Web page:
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Keywords: Book

There are more than 200 results, only the first 200 are displayed here.

  • ARTS AND CULTURE

    The value of novels

    • Gillian Bouras
    • 26 July 2021
    19 Comments

    I was at university when I first heard of the so-called death of the novel, and was frightened by the thought. But I’ve since heard the phrase many times during the ensuing decades, and am cheered by the fact that so far the novel has clung to life, albeit precariously, while novelists persist in writing, despite the many drawbacks attendant upon the practice.

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  • INTERNATIONAL

    The amoral world of Donald Rumsfeld

    • Binoy Kampmark
    • 22 July 2021
    13 Comments

    The late Donald Rumsfeld, twice US Secretary of Defense, a Fortune 500 CEO, and congressman for three terms, did not let evidence and the firmness of facts trouble him. If he had a cause to pursue he would. Morality was merely an impediment to service.

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  • ARTS AND CULTURE

    The complexity of epidemics

    • Andrew Hamilton
    • 22 July 2021
    9 Comments

    It is refreshing to find a work that is exploratory and invites its readers into a world more complex than they had imagined. Such a work is a recent book by Peter Dowling, Fatal Contact: How Epidemics Nearly Wiped Out Australia’s First Peoples.

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  • INTERNATIONAL

    The rift with China: a time for harmony

    • Joseph Camilleri
    • 15 July 2021
    17 Comments

    The souring of relations with China is driven not just by prime ministers, foreign and defence ministers, or even by Cabinet. It is the product of converging interests with immense reach and influence.

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  • RELIGION

    St Benedict and communities: not to retreat from the world, but to engage deeply in it

    • Andrew Hamilton
    • 15 July 2021
    14 Comments

    Benedict’s rule anticipates and handles the weakness inherent in enthusiastic movements led by charismatic leaders to leave the world. They import into the communities the power-based relationships in the world that they left.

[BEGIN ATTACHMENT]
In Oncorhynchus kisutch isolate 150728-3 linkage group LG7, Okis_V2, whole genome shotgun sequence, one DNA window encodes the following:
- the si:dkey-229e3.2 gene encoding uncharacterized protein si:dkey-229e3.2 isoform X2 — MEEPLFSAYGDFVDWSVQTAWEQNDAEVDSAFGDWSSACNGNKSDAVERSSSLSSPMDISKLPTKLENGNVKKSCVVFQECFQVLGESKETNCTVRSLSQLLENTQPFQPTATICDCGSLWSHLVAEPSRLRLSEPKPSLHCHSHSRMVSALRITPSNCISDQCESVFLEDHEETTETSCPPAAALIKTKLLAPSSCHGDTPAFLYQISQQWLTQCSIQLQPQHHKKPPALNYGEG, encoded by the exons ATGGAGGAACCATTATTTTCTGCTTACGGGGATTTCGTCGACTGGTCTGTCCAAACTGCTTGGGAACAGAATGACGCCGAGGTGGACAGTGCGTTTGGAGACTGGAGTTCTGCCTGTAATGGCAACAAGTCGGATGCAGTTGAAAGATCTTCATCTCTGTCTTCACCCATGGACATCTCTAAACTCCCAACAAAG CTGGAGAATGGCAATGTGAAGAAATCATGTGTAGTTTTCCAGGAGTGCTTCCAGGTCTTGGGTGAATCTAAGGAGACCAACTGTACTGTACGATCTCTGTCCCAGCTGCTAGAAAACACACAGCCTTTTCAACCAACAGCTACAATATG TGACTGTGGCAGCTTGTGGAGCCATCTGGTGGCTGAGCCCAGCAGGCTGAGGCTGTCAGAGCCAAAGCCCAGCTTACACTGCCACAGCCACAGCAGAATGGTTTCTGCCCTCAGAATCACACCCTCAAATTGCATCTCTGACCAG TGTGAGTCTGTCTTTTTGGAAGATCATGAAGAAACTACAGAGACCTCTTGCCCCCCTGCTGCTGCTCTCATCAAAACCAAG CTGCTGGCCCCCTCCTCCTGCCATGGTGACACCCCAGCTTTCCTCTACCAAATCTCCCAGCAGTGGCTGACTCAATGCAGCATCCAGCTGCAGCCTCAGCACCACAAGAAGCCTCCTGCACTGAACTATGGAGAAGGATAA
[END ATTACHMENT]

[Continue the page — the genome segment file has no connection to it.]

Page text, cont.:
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  • ECONOMICS

    Why corporatism, not capitalism, is the root of social harm

    • David James
    • 06 July 2021
    16 Comments

    There really is no such thing as ‘capitalism’ — or rather there are so many capitalisms that the word is altogether too imprecise to be useful. A much better term to identify the problems, even evils, of modern developed economies is ‘corporatism’. This can be precisely identified and its transgressions and general harm are getting worse.

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  • ARTS AND CULTURE

    Why I wish I'd never met Philip Roth

    • Sarah Klenbort
    • 01 July 2021
    53 Comments

    While we can’t conflate accusations against Roth’s biographer with his subject, this recent Blake Bailey scandal invites us to revisit, through a 21st century lens, the world of someone considered one of the definitive writers of the 20th century.

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  • EDUCATION

    What's the point of schooling?

    • Tim Hutton
    • 29 June 2021
    62 Comments

    The question being asked, however, is one that puts the cart before the horse. The question of ‘What do you want to see in the national curriculum?’ presupposes the answer to another question: What even is the purpose of schooling?

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  • AUSTRALIA

    Giving up the 'deserving' and 'undeserving' poor dichotomy

    • Barry Gittins
    • 29 June 2021
    27 Comments

    We are all beholden to our story of origin and the systemic realities we are born into. Regardless, now and historically, politicians, preachers and pundits sporadically look to reintroduce the discredited dichotomy between the ‘deserving poor and the undeserving poor’. The embodiment of that second label, historically, has been the Jobseeker (Newstart) recipient.

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  • RELIGION

    The Church should learn from democracy’s spirit of equality and participation

    • John Warhurst
    • 22 June 2021
    57 Comments

    Democracy is a modern ideal, still fighting for acceptance in some parts of the world. It has had to be fought for by brave advocates. The church by contrast is an ancient pre-democratic institution, which shows in its hierarchical organisation and undemocratic internal processes. 

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  • AUSTRALIA

    Zoomkwondo and other lessons from the pandemic

    • Cristy Clark
    • 17 June 2021
    2 Comments

    About 1 in 6 Australians (18 per cent) live with disability, and many of these 4.4 million people face daily barriers to their full inclusion in education, work, services, activities, etc, not because of their disability, but because access has been structured around the needs, capacities and preferences of people who do not live with disability. Exclusion has always been a choice, but the pandemic has laid this reality bare.

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  • MEDIA

    Impartial journalism in the age of social media

    • Denis Muller
    • 10 June 2021
    5 Comments

    The landscape has changed, and there is no going back. Individual journalists are now integrated into the ranks of pundits, urgers and persuaders who abound online. At their employers’ behest, they blog, they podcast, they ‘engage’ as the current jargon has it, with those who post comments to their articles online.

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